Rethinking Symmetry: The Charm of New Formalism in Architecture

Written by: Nauradika Of London



Time to read 2 min

In today's look at architecture movements that matter the most to us, we're journeying through the symmetrical world of New Formalism architecture, a style that revolutionized modern aesthetics with its emphasis on order, symmetry, and grandeur. Although New Formalism is often seen through the lens of American architectural history, its influence and manifestations have crossed oceans and cultures.

The Essence of New Formalism

New Formalism, emerging prominently in the 1960s and 1970s, is characterized by its elegant and dramatic integration of modernist simplicity with classical grandiosity. This architectural style is renowned for its meticulous organization of space and an emphasis on the structural grid. Architects of New Formalism cherished the creation of a single volume structure, typically elevated from the natural ground on a podium, which simultaneously commands respect and exudes openness.

Iconic Examples of New Formalism

One cannot discuss New Formalism without mentioning the masterpieces that define this style:

  1. National Centre for the Performing Arts in Washington, D.C.: Designed by Edward Durrell Stone, this building is a quintessential example of New Formalism, with its inviting grandiose portico and lush use of marble, creating a visual symphony that is both inviting and imperial.

  2. Los Angeles County Museum of Art (LACMA): Also designed by Stone, LACMA’s original buildings showcase the hallmark features of New Formalism, with their clear structural grids and elevated platforms, enveloped in a stark yet graceful modernist aesthetic.

  3. The U.S. Embassy in New Delhi: A creation that transplanted New Formalism beyond American soil, this embassy designed by Edward Stone signifies diplomatic elegance, marrying local building traditions with the formalism that the style is known for.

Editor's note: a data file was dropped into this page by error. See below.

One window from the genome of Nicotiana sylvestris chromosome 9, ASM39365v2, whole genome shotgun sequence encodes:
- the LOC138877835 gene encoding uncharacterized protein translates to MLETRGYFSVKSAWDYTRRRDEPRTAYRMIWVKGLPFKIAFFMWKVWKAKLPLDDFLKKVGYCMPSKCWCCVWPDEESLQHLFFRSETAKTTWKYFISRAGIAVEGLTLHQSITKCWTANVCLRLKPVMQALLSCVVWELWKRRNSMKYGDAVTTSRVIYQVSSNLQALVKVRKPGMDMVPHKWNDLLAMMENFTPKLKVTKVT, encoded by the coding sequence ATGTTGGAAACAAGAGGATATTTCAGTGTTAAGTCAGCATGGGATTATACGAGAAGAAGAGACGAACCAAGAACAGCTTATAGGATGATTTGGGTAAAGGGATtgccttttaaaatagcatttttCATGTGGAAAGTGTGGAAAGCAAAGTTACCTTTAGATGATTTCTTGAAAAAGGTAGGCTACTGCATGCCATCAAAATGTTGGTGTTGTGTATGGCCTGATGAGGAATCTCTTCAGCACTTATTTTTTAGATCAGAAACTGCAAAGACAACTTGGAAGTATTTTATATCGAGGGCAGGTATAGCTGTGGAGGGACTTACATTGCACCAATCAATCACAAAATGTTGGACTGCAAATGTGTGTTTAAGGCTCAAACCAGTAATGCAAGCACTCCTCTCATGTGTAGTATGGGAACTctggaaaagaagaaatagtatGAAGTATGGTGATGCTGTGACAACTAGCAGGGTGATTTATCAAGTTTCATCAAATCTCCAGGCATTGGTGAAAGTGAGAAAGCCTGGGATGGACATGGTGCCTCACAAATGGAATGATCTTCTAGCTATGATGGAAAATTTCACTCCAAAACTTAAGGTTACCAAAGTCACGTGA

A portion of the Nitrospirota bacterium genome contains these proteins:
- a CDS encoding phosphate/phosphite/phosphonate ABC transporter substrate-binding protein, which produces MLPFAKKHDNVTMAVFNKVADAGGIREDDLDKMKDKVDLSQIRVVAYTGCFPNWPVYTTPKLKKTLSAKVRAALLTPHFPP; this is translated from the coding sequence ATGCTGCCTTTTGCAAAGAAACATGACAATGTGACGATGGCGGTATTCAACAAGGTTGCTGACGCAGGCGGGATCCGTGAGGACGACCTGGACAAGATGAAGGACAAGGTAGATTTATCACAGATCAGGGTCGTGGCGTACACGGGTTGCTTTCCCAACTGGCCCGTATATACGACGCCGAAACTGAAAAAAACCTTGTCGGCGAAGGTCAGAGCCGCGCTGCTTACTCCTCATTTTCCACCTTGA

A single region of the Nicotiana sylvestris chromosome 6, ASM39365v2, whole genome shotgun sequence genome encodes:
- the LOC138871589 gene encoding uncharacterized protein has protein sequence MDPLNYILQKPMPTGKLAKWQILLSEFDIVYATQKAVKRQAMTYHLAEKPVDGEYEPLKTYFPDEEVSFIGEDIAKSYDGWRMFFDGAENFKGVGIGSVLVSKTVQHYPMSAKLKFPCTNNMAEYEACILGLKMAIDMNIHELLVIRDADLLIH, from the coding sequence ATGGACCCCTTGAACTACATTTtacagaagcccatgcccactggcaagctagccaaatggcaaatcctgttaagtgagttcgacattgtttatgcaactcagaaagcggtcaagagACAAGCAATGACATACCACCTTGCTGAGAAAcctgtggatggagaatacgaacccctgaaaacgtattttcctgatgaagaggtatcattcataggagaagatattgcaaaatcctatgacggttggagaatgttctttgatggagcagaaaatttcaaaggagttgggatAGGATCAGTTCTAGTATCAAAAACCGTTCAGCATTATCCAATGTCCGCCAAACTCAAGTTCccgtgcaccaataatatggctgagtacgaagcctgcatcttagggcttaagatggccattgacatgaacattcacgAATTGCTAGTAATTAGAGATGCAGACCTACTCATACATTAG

New Formalism Beyond the United States

While New Formalism is predominantly an American phenomenon, its principles and aesthetics have influenced architectural projects globally. From embassies and cultural institutions in India and Southeast Asia to corporate buildings in Europe, the style’s signature emphasis on organized space and structural clarity has found universal appeal. Countries like Canada, Australia, and parts of Europe have embraced New Formalism, particularly in their public and institutional buildings, showcasing its adaptability and enduring allure.

New Formalism's Impact

  • According to architectural trends analysis, buildings constructed in the New Formalism style often experience preservation challenges, making them significant focal points for modern conservation efforts.
  • A survey by the Global Architectural Trends Institute (2023) noted that approximately 20% of major institutional buildings constructed in the 1960s and 1970s in North America adhere to New Formalism.
  • Market analysis from real estate firms highlights a resurgence in interest in New Formalist buildings, particularly among millennials seeking spaces that blend classic and contemporary aesthetics.

New Formalism is more than just an architectural style; it's a bridge between the modern and the classical, a visual narrative that speaks to the power of symmetry and order. Its ability to transcend geographical boundaries and appeal to a global aesthetic sense ensures that New Formalism remains relevant and revered in the architectural landscape. As we reflect on our own spaces, let's consider how the principles of New Formalism can introduce a new layer of elegance and harmony into our environments.